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United States of America v. Maria Lopez


December 15, 2010


The opinion of the court was delivered by: Kendall J. Newman United States Magistrate Judge


Presently before the court is plaintiff's motion to remand this unlawful detainer action to the Superior Court of California for the County of Sacramento ("Superior Court").*fn1

(Dkt. No. 4.) The undersigned previously set a briefing schedule regarding plaintiff's motion (Dkt. Nos. 11, 13), and the parties have filed their respective briefs (Dkt. Nos. 14, 15). Because oral argument would not materially aid in the resolution of the pending motion, this matter is submitted on the briefs and record without a hearing. See Fed. R. Civ. P. 78(b); E. Dist. Local Rul 230(g). Having reviewed the briefs and record in this case, the undersigned recommends that plaintiff's motion to remand be granted and that this case be remanded to the Superior Court because this court lacks subject matter jurisdiction over plaintiff's single claim for unlawful detainer.


On May 11, 2010, plaintiff filed a Verified Complaint for Unlawful Detainer ("Complaint") in the Superior Court seeking to recover possession of the property at issue, which is alleged to be situated in the County of Sacramento. (Compl. ¶ 2, attached to Notice of Removal, Dkt. No. 1 at 12-15.) The Complaint alleges that plaintiff purchased the subject property at a trustee's sale that occurred in accordance with California state law, that plaintiff's title pursuant to that sale has been perfected, and that plaintiff is entitled to immediate possession of the property. (Id. ¶¶ 4-5.) It further alleges that plaintiff provided defendant, who apparently had rented and still occupies the property, with notice to vacate the premises and deliver possession of the property within 90 days, and that defendant failed to vacate and deliver possession. (Id. ¶¶ 6-7 & Ex. B.) Through this action, plaintiff seeks: (1) restitution and possession of the subject property, and (2) damages at a rate of $30.00 per day from May 10, 2010, until the date of entry of judgment for each day that defendant remains in possession of the property.*fn2 (Compl. at 3.)

On August 12, 2010, defendant removed this matter to the United States District Court for the Northern District of California, and that district court eventually transferred the case to this district. (Dkt. Nos. 1, 5.) Defendant removed this case pursuant to 28 U.S.C. § 1446(a), and asserted that this court has subject matter jurisdiction over plaintiff's claims pursuant to, in part, 28 U.S.C § 1331. (Notice of Removal at 1.) Specifically, defendant asserts that this court has federal question jurisdiction based on the "Protecting Tenants at Foreclosure Act of 2009," and contends that plaintiff "failed to provide the defendant with a 90 day notice to quit" that is required by that legislation. (See Notice of Removal at 2-3.) Defendant's Notice of Removal also asserts, in passing and without explanation, that "[t]his action is a civil action of which this Court has original jurisdiction under 28 U.S.C. § 1332(c)(1)."*fn3 (Notice of Removal at 7.) The Notice of Removal contains no specific allegations in support of defendant's claim that diversity jurisdiction exists pursuant to 28 U.S.C. § 1332.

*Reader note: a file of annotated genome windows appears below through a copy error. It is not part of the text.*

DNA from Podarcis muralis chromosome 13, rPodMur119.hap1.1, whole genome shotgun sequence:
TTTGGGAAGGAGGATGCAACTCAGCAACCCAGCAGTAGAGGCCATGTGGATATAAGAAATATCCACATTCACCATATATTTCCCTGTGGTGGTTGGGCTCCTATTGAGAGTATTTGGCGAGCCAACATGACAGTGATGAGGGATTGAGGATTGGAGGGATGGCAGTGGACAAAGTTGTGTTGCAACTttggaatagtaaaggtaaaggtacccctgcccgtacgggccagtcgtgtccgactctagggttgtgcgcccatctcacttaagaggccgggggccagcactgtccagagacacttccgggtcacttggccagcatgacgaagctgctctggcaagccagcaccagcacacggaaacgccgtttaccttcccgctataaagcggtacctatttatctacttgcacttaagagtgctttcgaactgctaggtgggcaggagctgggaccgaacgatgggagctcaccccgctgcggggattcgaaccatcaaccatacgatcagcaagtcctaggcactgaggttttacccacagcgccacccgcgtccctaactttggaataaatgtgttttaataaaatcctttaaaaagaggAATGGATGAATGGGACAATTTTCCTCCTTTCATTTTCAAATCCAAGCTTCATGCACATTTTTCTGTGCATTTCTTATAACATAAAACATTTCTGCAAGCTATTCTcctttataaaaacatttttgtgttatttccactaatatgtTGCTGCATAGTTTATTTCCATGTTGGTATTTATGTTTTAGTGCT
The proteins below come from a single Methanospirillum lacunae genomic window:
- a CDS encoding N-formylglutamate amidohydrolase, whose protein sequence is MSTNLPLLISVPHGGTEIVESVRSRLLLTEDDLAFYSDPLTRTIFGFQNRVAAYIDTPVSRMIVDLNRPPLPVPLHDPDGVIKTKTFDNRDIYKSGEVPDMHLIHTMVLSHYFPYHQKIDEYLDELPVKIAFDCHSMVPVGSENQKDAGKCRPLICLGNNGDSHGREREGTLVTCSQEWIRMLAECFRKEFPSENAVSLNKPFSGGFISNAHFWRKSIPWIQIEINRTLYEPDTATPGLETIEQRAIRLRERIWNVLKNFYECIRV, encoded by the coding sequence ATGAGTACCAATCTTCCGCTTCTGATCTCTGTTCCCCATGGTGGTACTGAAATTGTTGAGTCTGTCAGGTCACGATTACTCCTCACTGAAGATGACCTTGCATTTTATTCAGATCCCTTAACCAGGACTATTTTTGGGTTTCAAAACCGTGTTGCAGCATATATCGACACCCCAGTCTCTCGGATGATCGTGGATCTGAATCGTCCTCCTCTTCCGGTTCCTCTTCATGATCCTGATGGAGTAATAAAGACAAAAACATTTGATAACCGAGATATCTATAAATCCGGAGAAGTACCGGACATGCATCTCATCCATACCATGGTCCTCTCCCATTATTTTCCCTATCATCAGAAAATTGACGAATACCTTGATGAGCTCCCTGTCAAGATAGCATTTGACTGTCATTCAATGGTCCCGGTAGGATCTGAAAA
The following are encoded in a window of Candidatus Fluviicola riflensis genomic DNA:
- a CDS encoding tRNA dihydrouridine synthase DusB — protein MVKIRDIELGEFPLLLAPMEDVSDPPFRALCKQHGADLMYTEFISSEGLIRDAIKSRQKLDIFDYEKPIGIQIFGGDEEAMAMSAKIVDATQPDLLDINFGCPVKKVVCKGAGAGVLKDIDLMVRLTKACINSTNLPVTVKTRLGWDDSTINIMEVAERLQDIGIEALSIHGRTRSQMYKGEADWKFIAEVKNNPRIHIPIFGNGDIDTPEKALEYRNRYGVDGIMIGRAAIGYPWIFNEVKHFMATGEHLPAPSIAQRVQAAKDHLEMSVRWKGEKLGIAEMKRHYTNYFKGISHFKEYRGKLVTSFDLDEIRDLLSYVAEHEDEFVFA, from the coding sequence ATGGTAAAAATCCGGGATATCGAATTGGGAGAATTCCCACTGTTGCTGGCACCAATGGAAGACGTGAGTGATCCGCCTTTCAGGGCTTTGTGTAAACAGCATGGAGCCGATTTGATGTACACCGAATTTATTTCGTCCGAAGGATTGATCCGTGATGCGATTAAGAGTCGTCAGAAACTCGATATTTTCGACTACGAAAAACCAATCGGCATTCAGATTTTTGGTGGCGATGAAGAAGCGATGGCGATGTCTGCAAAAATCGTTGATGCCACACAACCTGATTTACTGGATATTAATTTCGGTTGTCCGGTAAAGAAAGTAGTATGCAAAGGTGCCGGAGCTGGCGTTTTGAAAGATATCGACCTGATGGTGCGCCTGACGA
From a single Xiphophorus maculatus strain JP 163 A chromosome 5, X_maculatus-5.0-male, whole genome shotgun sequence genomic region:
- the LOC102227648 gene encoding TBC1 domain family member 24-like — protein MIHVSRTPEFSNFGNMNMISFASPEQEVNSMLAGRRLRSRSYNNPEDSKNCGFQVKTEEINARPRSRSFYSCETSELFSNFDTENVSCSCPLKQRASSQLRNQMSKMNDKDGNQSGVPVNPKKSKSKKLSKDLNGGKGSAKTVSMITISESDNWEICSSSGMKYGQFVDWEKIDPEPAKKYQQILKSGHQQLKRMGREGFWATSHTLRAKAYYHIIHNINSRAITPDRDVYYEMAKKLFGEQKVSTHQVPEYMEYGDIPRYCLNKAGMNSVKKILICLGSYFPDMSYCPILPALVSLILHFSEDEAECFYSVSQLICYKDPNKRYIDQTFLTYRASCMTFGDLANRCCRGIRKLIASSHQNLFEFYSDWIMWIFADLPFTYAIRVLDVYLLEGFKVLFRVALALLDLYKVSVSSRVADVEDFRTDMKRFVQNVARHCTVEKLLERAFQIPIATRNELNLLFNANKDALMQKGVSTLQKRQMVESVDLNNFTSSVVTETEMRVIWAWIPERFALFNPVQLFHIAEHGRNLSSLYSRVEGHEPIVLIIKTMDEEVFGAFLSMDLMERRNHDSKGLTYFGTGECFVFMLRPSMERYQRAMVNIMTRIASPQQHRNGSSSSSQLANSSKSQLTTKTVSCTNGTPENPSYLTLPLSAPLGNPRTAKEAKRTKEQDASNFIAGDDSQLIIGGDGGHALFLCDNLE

On August 24, 2010, while the case was still pending in the Northern District of California, plaintiff filed and served on defendant a motion to remand this matter to the Superior Court, which argues that defendant has not and cannot establish the existence of federal subject matter jurisdiction. (See Dkt. No. 4.) That same day, United States Magistrate Judge Laurel Beeler signed an order transferring plaintiff's action to this court. (Dkt. No. 5.) Magistrate Judge Beeler did not address defendant's motion for an order of remand.


In relevant part, the federal removal statute provides:

(a) Except as otherwise expressly provided by Act of Congress, any civil action brought in a State court of which the district courts of the United States have original jurisdiction, may be removed by the defendant or the defendants, to the district court of the United States for the district and division embracing the place where such action is pending. . . .

(b) Any civil action of which the district courts have original jurisdiction founded on a claim or right arising under the Constitution, treaties or laws of the United States shall be removable without regard to the citizenship or residence of the parties. Any other such action shall be removable only if none of the parties in interest properly joined and served as defendants is a citizen of the State in which such action is brought.

28 U.S.C. § 1441(a), (b). "The defendant bears the burden of establishing that removal is proper." Provincial Gov't of Marinduque v. Placer Dome, Inc., 582 F.3d 1083, 1087 (9th Cir. 2009), cert. denied, 131 S. Ct. 65 (2010). "The removal statute is strictly construed against removal jurisdiction," id., and removal jurisdiction "'must be rejected if there is any doubt as to the right of removal in the first instance.'" Geographic Expeditions, Inc. v. Estate of Lhotka, 599 F.3d 1102, 1106 (9th Cir. 2010) (quoting Gaus v. Miles, Inc., 980 F.2d 564, 566 (9th Cir. 1992) (per curiam)).


As noted above, defendant removed this action to federal court on the basis of this court's federal question jurisdiction and diversity jurisdiction. For the reasons that follow, neither of these is a proper basis for removal, and the undersigned concludes that this court lacks subject matter jurisdiction over plaintiff's claim.*fn4